The Tom Woods Show

"The rich" are one of the few groups we're supposed to hate. Unfortunately, among the so-called rich we have vanishingly few people capable of launching a full-throated defense of themselves against ignorant criticisms. Most are pathetically apologetic, desperately hoping to be loved. Boo. Stand up for yourselves!

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Show notes for Ep. 1347

Direct download: woods_2019_02_21.mp3
Category:general -- posted at: 5:30pm EST

Professor Michael Rectenwald, the former Marxist who will deliver the Ludwig von Mises Memorial Lecture at the Mises Institute's Austrian Economics Research Conference this year, returns for a sneak preview of what he plans to say there about postmodernism, authoritarianism, and "social justice." We also discuss media gullibility, why corporations seem to be jumping on board the SJW bandwagon, and a lot more.

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Show notes for Ep. 1346

Direct download: woods_2019_02_20.mp3
Category:general -- posted at: 8:00pm EST

Both times I've surveyed my listeners, Michael Malice has been chosen as their favorite guest on the Tom Woods Show. Here I try to uncover what makes him tick. That takes us back to his birth in the Soviet Union, his move to the United States, his experiences in school, his exposure to Ayn Rand, the development of his ideas, and a lot more. Plus, I ask him the question he most likes to ask others.

Show notes for Ep. 1345

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Direct download: woods_2019_2_19_FIXED.mp3
Category:general -- posted at: 10:31pm EST

When you read old -- and I mean old, like nineteenth century old -- American writers on money and banking, something jumps out at you: they understood things with a surprising clarity, and had a proto-Austrian conception of why the economy experienced boom-bust cycles. Suddenly it feels less lonely to believe that artificial credit creation leads to a boom that has to end in a bust. In this episode, therefore, I share some unknown American intellectual history.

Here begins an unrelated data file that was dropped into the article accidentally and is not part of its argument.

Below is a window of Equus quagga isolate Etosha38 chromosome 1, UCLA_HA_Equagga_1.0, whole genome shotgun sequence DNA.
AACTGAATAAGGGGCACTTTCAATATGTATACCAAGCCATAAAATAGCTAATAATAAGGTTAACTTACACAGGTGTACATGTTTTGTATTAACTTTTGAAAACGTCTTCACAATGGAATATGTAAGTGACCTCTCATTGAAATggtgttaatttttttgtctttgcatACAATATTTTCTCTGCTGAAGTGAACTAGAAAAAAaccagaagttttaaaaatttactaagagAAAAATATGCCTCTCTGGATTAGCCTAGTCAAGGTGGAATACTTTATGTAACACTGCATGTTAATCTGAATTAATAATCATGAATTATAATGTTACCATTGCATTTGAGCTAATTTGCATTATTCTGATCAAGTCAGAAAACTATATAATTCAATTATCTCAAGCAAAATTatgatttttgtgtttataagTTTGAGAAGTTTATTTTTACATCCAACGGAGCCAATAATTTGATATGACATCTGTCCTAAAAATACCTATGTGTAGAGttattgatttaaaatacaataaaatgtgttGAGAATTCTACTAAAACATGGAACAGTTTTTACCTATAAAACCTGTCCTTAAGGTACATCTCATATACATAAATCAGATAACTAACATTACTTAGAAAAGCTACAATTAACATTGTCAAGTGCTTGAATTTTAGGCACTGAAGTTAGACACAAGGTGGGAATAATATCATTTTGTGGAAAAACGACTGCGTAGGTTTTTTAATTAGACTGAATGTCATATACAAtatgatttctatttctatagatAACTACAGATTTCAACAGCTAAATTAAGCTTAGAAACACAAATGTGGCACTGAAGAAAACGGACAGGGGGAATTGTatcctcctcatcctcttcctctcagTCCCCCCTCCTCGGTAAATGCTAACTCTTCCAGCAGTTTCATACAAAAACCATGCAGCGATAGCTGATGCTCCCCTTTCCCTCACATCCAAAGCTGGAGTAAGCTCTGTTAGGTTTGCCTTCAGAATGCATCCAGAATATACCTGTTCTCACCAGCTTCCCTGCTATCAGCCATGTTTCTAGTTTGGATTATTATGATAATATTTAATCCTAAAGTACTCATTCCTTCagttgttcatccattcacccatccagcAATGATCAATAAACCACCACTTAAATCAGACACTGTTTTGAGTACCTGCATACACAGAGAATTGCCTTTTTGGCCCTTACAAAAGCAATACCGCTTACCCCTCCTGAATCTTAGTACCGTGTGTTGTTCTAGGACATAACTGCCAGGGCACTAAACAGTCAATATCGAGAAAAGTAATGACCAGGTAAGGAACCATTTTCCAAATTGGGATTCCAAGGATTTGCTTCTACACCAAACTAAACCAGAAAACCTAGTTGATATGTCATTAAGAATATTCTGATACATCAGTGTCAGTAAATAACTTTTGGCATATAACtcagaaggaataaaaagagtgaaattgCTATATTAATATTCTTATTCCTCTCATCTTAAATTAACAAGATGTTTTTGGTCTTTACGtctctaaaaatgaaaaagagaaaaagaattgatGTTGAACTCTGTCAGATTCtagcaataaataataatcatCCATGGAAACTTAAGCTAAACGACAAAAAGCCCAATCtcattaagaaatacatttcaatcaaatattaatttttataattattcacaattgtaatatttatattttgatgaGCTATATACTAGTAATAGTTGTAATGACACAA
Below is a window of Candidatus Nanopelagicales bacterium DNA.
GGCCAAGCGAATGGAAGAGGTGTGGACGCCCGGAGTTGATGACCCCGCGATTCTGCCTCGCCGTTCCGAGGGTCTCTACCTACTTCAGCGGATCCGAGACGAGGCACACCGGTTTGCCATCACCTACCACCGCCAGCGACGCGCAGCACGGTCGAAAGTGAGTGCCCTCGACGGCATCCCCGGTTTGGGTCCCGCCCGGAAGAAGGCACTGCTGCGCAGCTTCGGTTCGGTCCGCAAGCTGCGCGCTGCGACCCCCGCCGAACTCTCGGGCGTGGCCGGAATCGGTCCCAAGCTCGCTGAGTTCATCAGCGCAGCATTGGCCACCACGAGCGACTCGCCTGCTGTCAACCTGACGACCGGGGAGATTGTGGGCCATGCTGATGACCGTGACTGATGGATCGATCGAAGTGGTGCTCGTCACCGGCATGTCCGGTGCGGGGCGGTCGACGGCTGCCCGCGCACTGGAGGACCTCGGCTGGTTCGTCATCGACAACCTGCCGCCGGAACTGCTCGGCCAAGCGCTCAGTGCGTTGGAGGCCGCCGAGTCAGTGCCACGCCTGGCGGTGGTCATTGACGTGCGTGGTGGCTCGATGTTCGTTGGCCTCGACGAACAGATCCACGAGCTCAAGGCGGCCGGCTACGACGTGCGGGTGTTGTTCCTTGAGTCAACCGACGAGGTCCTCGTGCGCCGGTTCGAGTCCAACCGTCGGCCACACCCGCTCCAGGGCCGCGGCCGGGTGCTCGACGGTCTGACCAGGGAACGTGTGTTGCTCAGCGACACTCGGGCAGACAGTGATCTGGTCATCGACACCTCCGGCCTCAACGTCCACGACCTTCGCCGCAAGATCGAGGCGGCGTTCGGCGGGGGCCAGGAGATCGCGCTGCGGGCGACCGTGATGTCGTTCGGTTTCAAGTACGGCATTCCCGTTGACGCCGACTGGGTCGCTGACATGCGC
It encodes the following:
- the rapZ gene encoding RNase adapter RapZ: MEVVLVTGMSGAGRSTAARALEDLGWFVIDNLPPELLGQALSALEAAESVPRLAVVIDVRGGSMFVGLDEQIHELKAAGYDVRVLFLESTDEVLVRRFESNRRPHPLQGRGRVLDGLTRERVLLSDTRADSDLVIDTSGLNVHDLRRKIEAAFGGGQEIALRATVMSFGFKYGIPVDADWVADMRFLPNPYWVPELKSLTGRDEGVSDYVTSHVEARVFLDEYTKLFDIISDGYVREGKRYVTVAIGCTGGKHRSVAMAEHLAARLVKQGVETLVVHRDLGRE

Show notes for Ep. 1344

Direct download: woods_2019_2_18.mp3
Category:general -- posted at: 8:00pm EST

Stephen Presser and I go from William Blackstone, whose Commentaries on the Laws of England played such a central role in influencing early American ideas about the law, all the way to the Marxist-inspired Critical Legal Studies movement, the feminist legal critique, and back again to the originalism movement.

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Show notes for Ep. 1343

Direct download: woods_2019_2_15.mp3
Category:general -- posted at: 5:00pm EST

How many times has this crisis been chalked up to "greed"? As if people hadn't been greedy three weeks earlier. It's time our amateur moralizers learned a little something, and that's the purpose of this episode. My thanks to the Acton Institute, where I delivered these remarks.

Show notes for Ep. 1342

Direct download: woods_2019_2_14.mp3
Category:general -- posted at: 3:00pm EST

Cliff Maloney, president of Young Americans for Liberty (YAL) -- an organization I have enthusiastically supported for over ten years -- joins me to discuss their strategy for the campuses and society at large. YAL developed out of Students for Ron Paul, and are on the front lines of getting our message to young people who might otherwise never hear a dissenting voice.

Sponsor: Skillshare

Show notes for Ep. 1341

Direct download: woods_2019_2_13.mp3
Category:general -- posted at: 7:00pm EST

Ben Lewis and I go back into conservative/libertarian history to discuss the work of Frank Meyer, who thought the conservative and libertarian positions were not so difficult to reconcile. Conservative stalwart Russell Kirk wasn't buying it, and the two feuded vigorously. Murray Rothbard, too, weighed in on the controversy.

Show notes for Ep. 1340

Direct download: woods_2019_2_12.mp3
Category:general -- posted at: 5:30pm EST

Friends and foes of the market alike refer to capitalism as a system of "competition." Is that really its characteristic feature, and is that what distinguishes it from other systems? This is actually a misunderstanding, and one that probably turns plenty of people off to the market. What's the right way to think about and explain it? That's what Antony Sammeroff and I discuss in this episode.

Show notes for Ep. 1339

Direct download: woods_2019_2_11.mp3
Category:general -- posted at: 5:00pm EST

In this episode I explore the history of the idea that society can more or less run itself, that there are certain observable regularities in our relationships with one another, particularly in commerce, that cannot be interfered with without negative consequences, and do not actually need to be interfered with in the first place.

Show notes for Ep. 1338

Direct download: woods_2019_2_8.mp3
Category:general -- posted at: 5:00pm EST